Then I read Paul Chown’s post, which I reprinted, about creating character. And I began making notes about my Cinderella. I found it helpful, too, to make notes about my protagonist’s parents, too (my Baron and Baroness Hardupp- no Wicked Stepmother here). The results have been interesting, and I’m glad to say that I have written something every day this week.

Saturday, 7 February 2015

Paul Chown: Looking for an idea for a novel?

Another interesting exercise:

Paul Chown: Looking for an idea for a novel?: From How To Write Your First Novel by Sophie King, an exercise to help you find ideas for a novel: Write down five different ‘canvases’ for...

Friday, 6 February 2015

Paul Chown: Real life

I found this interesting.

Paul Chown: Real life: A piece of advice I read recently (I can't remember where) about using real people as the models for your fictional characters: don'...


                This morning, I heard about the tragic and disgusting death of Muath al-Kasasbeh, the captured Jordanian pilot, put into a cage and burned alive by Isis forces. I can’t bring myself to think about his death- the pain, the terror, the knowledge that he could not run away to try to save himself. Surrounded by hostile faces (according to today’s news, one little boy who watched it was laughing). Like something out of the Dark Ages.
                In return, Jordan hung a number of its political prisoners. That was not a good idea. It was simply a kneejerk reaction. Now, in the twisted minds of Isis followers, those prisoners have become martyrs.
                The more I hear about Isis, the more scared I become. It operates completely without frontiers, and its one objective seems to be to turn the whole world Islamic. To its followers, I suppose, reeling from the carnage created by successive western military incursions, it must seem like Robin Hood and his merrie men. But to me, it reminds me strongly of the rise of the Nazis.
                As a socialist, I find myself despairing. Because Isis attracts its followers precisely because it isn’t political. It is fuelled by hate, and nothing else. Not that the West can offer a solution. We look on, itching to bomb somewhere, but we don’t have targets. Not even killing Isis’s leaders would make a difference- Isis is a state of mind. It won’t go away until it’s followers see something better.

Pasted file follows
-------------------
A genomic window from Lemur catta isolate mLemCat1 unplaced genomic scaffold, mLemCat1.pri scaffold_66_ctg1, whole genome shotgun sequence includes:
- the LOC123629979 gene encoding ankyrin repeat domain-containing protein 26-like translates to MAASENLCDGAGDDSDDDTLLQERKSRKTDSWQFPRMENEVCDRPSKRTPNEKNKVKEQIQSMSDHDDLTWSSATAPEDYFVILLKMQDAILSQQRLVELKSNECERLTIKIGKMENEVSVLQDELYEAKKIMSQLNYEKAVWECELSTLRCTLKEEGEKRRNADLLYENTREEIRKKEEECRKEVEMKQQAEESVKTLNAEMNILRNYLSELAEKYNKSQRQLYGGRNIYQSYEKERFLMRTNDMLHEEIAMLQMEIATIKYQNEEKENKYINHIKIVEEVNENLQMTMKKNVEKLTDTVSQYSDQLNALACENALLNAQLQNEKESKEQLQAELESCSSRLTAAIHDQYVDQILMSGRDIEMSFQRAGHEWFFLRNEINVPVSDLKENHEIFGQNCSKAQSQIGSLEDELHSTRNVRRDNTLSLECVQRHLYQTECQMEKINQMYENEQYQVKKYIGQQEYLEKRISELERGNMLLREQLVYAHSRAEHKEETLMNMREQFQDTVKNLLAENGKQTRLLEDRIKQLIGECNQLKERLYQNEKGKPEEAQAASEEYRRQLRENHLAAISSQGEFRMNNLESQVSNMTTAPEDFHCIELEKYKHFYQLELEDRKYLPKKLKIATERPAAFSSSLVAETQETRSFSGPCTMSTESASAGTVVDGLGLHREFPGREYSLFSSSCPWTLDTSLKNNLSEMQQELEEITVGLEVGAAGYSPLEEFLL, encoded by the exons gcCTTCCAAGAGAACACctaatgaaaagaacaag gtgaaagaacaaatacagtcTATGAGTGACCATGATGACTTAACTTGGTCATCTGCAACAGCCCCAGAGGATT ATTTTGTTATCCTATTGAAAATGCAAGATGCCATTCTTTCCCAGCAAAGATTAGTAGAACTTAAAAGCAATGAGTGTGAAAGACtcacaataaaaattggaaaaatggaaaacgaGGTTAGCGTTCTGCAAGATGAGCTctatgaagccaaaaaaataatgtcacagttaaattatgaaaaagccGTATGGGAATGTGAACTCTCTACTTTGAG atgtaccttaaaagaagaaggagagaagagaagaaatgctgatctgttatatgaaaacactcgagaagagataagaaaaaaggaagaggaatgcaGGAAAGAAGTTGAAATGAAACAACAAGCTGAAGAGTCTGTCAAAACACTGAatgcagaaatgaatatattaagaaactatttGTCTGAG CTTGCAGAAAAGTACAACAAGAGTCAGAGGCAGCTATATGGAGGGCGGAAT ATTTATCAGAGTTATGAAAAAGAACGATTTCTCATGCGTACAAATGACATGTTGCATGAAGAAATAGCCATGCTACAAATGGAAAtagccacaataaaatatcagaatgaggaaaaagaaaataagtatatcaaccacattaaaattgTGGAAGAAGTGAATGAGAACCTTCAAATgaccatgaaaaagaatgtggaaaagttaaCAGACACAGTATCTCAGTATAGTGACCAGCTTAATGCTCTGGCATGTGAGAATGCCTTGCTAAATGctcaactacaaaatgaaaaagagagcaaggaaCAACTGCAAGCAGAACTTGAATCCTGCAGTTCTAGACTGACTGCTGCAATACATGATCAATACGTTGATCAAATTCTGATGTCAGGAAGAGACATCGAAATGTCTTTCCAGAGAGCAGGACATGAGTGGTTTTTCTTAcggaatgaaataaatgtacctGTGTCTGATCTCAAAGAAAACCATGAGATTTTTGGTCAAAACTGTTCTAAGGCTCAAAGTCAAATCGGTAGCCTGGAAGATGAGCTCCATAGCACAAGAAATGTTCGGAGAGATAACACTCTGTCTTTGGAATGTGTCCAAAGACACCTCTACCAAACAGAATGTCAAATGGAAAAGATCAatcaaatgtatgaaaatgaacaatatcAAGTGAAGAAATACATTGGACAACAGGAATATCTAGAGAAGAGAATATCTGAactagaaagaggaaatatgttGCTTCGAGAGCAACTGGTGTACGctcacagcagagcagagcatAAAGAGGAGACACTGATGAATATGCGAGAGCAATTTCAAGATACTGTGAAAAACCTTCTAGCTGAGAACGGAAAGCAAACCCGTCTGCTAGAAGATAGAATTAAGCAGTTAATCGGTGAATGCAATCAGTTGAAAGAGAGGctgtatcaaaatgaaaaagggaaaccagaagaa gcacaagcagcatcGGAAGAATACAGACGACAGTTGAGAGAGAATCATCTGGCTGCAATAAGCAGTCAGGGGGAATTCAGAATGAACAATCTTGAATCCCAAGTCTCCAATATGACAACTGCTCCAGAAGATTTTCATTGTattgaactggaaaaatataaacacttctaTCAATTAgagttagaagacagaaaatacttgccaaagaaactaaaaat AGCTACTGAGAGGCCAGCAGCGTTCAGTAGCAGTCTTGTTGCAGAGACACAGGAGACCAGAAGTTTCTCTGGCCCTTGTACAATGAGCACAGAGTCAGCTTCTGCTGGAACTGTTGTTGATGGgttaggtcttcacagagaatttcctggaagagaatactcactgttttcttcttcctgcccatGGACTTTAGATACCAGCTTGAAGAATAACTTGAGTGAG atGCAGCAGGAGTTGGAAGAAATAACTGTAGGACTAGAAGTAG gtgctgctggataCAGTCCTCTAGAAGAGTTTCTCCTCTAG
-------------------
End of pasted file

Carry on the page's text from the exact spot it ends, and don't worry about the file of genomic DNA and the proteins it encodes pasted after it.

I hope that Muath al-Kasasbeh is at peace. I hope his loved ones can find some way through their grief, shock, anger. And I wish that the human race would stop trying to wipe out the alien, the foreigner, the outsider.
I’ve just finished writing a flash fiction horror story. Now I’ve got to type it up and send it to Microhorror. I think it will clock in at their word count, 666 words or fewer. It’s a jokey sort of vampire story which gives away its punchline with the first sentence, and I conceived it feeling tongue in cheek.
                To be honest, finishing it was like pulling teeth, and there was at least a fortnight between starting the project and finishing it. Days at a time passed without my doing any more work. I couldn’t even face looking at it, and even when it was three quarters complete, I felt like abandoning it.
                Part of the problem was getting up in the mornings. My old trouble. I’ve been sleeping in the front room a bit lately, on a folding bed with wooden struts, which seem precarious. So I try as far as I can to lie along the metal frame. Not particularly comfortable. And when I wake up, there’s the grinding feeling that you have to fold the bed up again and tidy the room, before you’ve even had a cup of coffee.
                I even have to make the cat’s breakfast before I can sit down. I love our cat, but I do resent the fact that first thing in the morning, you have to scrub out her food bowls. Not a big job, I know, but at that time of the morning, I want to sit down with a warm drink and my notebook, and try to come around.
                My wife and I have made up our row, or, at least, we’re not bringing the subject up until we start rowing again. But my wife suffers from depression, and it’s been particularly bad lately. She said that my snoring was bad, hence my sleeping in the front room. But I fear that even this isn’t helping her to sleep.
                I try to stay positive, I try to make her feel positive, but it’s wearing me out. I feel guilty, but I’m glad when I leave the house and go to work.
                Another reason I was so slow in finishing that vampire story was because I’ve been going off horror fiction as a genre. At least writing it. I’ve begun re-reading M.R. James, and I’ve also been reading some other classic horror authors such as Sheridan le Fanu or E.F. Benson. By the time I’ve finished a day’s work, I want to sink into a ghost story.
                But I do feel like I need to write something else.

Friday, 30 January 2015

Paul Chown: Cash In Hand, and Hargreaves

Paul Chown: Cash In Hand, and Hargreaves: Rather belatedly, I am pleased to announce that Microhorror have published two more of my flash fiction horror stories: http://www.microho...